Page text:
Pop music in the last few months, as for the last 12 years or more, has been dominated by ballads and beat music, and not all are or have been potboilers. There has also been a progressive broadening of interest in genres that could appeal without necessarily dragging pop through the artistic mire: oriental sounds, folk music, creative revivals of pop classis, novelty numbers and in particular vaudeville as a style, creative raids on classical styles and idioms, and looting (not always just vulture-like) of earlier experiments by the most progressive groups. Spurring these varied developments is the recognition that popularity has many faces.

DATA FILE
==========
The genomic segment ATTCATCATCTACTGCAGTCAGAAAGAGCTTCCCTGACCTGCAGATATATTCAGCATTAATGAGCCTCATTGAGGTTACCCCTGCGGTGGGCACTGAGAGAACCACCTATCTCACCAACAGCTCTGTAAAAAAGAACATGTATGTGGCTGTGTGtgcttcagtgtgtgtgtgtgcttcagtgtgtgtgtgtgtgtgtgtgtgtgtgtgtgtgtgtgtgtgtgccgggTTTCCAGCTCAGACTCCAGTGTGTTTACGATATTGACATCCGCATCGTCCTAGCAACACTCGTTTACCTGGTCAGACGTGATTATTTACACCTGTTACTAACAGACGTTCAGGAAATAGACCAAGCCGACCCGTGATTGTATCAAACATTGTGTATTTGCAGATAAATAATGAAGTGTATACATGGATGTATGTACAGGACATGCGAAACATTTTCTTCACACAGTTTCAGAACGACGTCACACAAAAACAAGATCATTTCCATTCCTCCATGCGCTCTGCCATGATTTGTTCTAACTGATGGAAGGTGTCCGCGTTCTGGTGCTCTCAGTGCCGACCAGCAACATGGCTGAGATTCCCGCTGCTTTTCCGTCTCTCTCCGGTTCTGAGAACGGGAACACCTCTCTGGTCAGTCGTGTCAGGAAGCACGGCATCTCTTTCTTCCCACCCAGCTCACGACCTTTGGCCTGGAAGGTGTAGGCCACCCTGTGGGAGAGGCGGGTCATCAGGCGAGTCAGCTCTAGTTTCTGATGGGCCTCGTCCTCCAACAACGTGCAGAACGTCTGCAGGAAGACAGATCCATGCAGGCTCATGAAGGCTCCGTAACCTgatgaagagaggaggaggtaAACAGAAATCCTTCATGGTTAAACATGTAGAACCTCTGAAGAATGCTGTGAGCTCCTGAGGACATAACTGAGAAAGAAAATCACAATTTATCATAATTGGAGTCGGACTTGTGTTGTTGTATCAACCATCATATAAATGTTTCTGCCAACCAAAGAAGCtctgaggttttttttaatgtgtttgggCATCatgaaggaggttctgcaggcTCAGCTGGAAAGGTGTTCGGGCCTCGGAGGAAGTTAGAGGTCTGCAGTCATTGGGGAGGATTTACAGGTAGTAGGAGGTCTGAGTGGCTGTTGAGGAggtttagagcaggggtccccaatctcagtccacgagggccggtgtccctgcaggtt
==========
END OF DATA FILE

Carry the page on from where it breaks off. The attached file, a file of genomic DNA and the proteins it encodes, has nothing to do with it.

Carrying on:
The young teenagers of 1963 who fell like hungry travelers upon the Mersey-side Beat are now much older and more sophisticated, and more experienced in adult ways. Pop music still has to cater for them and for the distinctive characteristics they have by now assumed. Mod, rocker, intellectual, rebel, permissive, careerist, all get comfort or inspiration from different music, and the Beatles have held their supremacy because they can dip into all these inkwells with equally eloquent results. There is still a faithful pop following among the generations who cut their teeth on Tommy Steele, Alma Cogan, Vera Lynn, Bing Crosby and George Formby, to go no farther back. And since 1963 a new generation of young people has arrived, demanding (or maybe only enthusiastically accepting) the pop music appropriate to its own age.